A house that “sparkles” on the surface will sell faster than its shabby neighbor, even though both are structurally well maintained. From experience, REALTORS® also know that a “well-polished” house appeals to more buyers and will sell faster and for a higher price. Additionally, buyers feel more comfortable purchasing a well-cared for home because if what they can see is well maintained, they assume that what they can’t see has probably also been well maintained. In readying your house for sale, consider: how much should you spend to prepare your house for sale? Exterior and curb appeal, interior appeal.
How Much Should You Spend to Prepare Your House for Sale?
Before putting your house on the market, take as much time as necessary (and as little money as possible) to maximize its exterior and interior appeal. In preparing your home for the market, spend as little money as possible. Buyers will be impressed by a brand new roof, but they aren’t likely to give you enough extra money to pay for it. There is a big difference between making minor and inexpensive polishes and touch-ups to your house, such as putting new knobs on cabinets and a fresh coat of neutral paint in the living room, and doing extensive and costly renovations, like installing a new kitchen. Your REALTOR® is familiar with buyers’ expectations in your neighborhood and can advise you specifically on what improvements need to be made and which improvements are most effective. Don’t hesitate to ask for advice.
To prepare your home for viewing, make it as bright, clean, cheerful and serene as possible. Always look at your home from the buyer’s point of view. Your REALTOR® will probably find a tactful way to suggest that you be absent while the house is being shown to prospective buyers, because your presence will inhibit their actions and conversations. They won’t feel free to open closets and cabinets, test out the plumbing and discuss their observations objectively as they walk through the house. It goes without saying that your children and pets should not be on the premises either.
Maximizing Exterior and Curb Appeal
When preparing to put your home up for sale, your first concern is the home’s exterior. If the outside, or “curb appeal” looks good, people will more than likely want to see what’s on the inside. Here are some tips to enhance your home’s exterior and curb appeal to buyers: Keep the lawn edged, cut and watered, Regularly trim hedges and weed lawns and flowerbeds, Be sure your front door area has a “Welcome” feeling, Paint the front door, In spring and summer, add a couple of pots of showy annuals near your front entrance, In snowy areas, keep walks neatly cleared of snow and ice, Check foundation, steps, walkways, walls and patios for cracks and deterioration, and fix any problem areas, Remove and repaint any peeling paint on doors and windows, Clean and align gutters, Inspect and clean the chimney, Repair and replace loose or damaged roof shingles, Repair and repaint loose siding and caulking, Reseal old asphalt, Keep the garage door closed, Store RVs and old cars elsewhere while the house is on the market.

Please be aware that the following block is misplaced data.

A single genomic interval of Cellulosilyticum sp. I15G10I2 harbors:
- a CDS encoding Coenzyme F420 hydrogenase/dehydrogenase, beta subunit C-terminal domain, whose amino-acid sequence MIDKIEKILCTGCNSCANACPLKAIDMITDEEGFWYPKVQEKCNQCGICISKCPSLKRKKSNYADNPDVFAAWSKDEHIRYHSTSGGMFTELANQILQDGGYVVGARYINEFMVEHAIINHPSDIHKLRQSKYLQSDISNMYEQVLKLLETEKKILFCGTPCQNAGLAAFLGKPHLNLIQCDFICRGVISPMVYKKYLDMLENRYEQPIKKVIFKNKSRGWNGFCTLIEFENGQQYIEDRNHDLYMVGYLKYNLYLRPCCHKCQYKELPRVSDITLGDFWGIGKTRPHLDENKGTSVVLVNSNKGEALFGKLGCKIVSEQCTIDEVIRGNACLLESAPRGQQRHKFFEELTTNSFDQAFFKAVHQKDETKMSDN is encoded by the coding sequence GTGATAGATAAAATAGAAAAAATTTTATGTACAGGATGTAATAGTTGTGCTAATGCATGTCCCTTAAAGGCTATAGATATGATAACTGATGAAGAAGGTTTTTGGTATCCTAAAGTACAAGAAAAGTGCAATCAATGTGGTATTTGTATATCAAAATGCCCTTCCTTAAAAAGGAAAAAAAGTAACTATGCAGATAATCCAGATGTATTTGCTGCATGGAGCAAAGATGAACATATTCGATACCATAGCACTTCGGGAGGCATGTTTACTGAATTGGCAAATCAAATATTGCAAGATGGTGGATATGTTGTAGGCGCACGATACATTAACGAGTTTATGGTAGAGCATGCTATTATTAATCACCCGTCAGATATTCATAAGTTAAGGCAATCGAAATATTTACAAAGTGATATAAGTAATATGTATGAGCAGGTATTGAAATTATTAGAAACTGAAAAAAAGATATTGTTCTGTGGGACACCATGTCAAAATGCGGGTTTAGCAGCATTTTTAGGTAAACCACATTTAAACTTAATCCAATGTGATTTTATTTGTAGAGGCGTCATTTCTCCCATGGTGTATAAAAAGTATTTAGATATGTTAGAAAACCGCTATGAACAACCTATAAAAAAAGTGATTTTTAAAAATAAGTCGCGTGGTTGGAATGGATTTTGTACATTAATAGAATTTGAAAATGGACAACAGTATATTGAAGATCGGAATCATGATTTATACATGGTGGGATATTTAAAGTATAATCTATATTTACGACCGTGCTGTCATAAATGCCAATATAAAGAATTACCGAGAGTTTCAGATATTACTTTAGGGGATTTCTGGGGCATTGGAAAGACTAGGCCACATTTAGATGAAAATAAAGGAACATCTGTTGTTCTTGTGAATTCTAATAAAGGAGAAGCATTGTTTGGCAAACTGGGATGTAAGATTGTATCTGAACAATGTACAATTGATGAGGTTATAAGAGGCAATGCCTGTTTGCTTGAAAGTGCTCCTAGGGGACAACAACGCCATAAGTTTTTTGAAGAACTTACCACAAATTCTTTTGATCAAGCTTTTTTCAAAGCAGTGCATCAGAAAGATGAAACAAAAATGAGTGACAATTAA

A Home Should Look Neutral
You want your home to look as spacious, bright and clean as possible. Also the home should look neutral – without a lot of your personal and sentimental objects – so buyers can begin to imagine living there. Here are some tips to enhance your home’s interior appeal to buyers: Give every room in the house a thorough cleaning and remove all clutter. This alone will make your house appear bigger and brighter. Some homeowners with crowded rooms actually rent storage garages and move half their furniture out, creating a sleeker, more spacious look. Use a professional cleaning service every few weeks while the house is on the market. Remove the less frequently used, and even daily-used items from kitchen counters, closets, basement and attic to make these areas more inviting. Make sure that table tops, dressers and closets are free of clutter. Pay special attention to the kitchen and bathrooms: they should look as modern, bright and fresh as possible. It is essential for them to be clean and odor free. Repair dripping faucets and showerheads. Buy showy new towels for the bathroom, and put them out only for showings. Spruce up a kitchen in need of more major remodeling by installing new curtains and cabinet knobs, or applying a fresh coat of neutral paint. Clean walls and doors of smudges and scuff marks. If necessary, repaint dingy, soiled or strongly-colored walls with a neutral shade of paint, such as off-white or beige. The same neutral scheme can be applied to carpets and linoleum. Check for cracks, leaks and signs of dampness in the attic and basement, and fix any problem areas. Seal basement walls if there are any signs of dampness or leakage. Repair cracks, holes or damage to plaster, wallboard, wallpaper, paint and tiles. Replace broken or cracked windowpanes, moldings and other woodwork. Inspect and repair the plumbing, heating, cooling and alarm systems.